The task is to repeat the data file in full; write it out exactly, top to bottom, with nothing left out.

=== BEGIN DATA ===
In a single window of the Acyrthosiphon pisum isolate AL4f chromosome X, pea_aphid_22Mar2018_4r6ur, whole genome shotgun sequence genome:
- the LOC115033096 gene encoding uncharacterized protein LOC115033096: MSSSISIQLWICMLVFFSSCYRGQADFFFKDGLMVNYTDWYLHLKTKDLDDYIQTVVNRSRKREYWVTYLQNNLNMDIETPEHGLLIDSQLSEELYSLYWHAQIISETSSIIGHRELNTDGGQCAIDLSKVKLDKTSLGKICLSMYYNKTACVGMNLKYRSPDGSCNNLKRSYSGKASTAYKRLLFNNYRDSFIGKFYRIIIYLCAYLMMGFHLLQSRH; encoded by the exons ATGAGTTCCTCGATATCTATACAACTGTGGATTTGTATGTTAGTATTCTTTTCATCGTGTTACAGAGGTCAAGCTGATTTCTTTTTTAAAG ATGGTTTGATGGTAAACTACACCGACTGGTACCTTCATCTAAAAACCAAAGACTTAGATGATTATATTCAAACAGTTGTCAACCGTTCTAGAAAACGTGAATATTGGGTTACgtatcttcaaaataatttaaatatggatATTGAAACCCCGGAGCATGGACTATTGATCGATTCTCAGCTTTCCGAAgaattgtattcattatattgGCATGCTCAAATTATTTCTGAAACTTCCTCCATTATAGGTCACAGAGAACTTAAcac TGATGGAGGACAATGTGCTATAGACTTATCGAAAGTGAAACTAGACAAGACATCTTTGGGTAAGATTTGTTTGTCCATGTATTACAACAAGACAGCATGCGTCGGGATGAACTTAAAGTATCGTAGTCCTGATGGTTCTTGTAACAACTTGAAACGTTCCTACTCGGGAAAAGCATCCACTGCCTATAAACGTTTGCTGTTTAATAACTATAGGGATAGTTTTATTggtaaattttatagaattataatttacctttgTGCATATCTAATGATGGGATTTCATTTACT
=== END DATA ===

In a single window of the Acyrthosiphon pisum isolate AL4f chromosome X, pea_aphid_22Mar2018_4r6ur, whole genome shotgun sequence genome:
- the LOC115033096 gene encoding uncharacterized protein LOC115033096: MSSSISIQLWICMLVFFSSCYRGQADFFFKDGLMVNYTDWYLHLKTKDLDDYIQTVVNRSRKREYWVTYLQNNLNMDIETPEHGLLIDSQLSEELYSLYWHAQIISETSSIIGHRELNTDGGQCAIDLSKVKLDKTSLGKICLSMYYNKTACVGMNLKYRSPDGSCNNLKRSYSGKASTAYKRLLFNNYRDSFIGKFYRIIIYLCAYLMMGFHLLQSRH; encoded by the exons ATGAGTTCCTCGATATCTATACAACTGTGGATTTGTATGTTAGTATTCTTTTCATCGTGTTACAGAGGTCAAGCTGATTTCTTTTTTAAAG ATGGTTTGATGGTAAACTACACCGACTGGTACCTTCATCTAAAAACCAAAGACTTAGATGATTATATTCAAACAGTTGTCAACCGTTCTAGAAAACGTGAATATTGGGTTACgtatcttcaaaataatttaaatatggatATTGAAACCCCGGAGCATGGACTATTGATCGATTCTCAGCTTTCCGAAgaattgtattcattatattgGCATGCTCAAATTATTTCTGAAACTTCCTCCATTATAGGTCACAGAGAACTTAAcac TGATGGAGGACAATGTGCTATAGACTTATCGAAAGTGAAACTAGACAAGACATCTTTGGGTAAGATTTGTTTGTCCATGTATTACAACAAGACAGCATGCGTCGGGATGAACTTAAAGTATCGTAGTCCTGATGGTTCTTGTAACAACTTGAAACGTTCCTACTCGGGAAAAGCATCCACTGCCTATAAACGTTTGCTGTTTAATAACTATAGGGATAGTTTTATTggtaaattttatagaattataatttacctttgTGCATATCTAATGATGGGATTTCATTTACT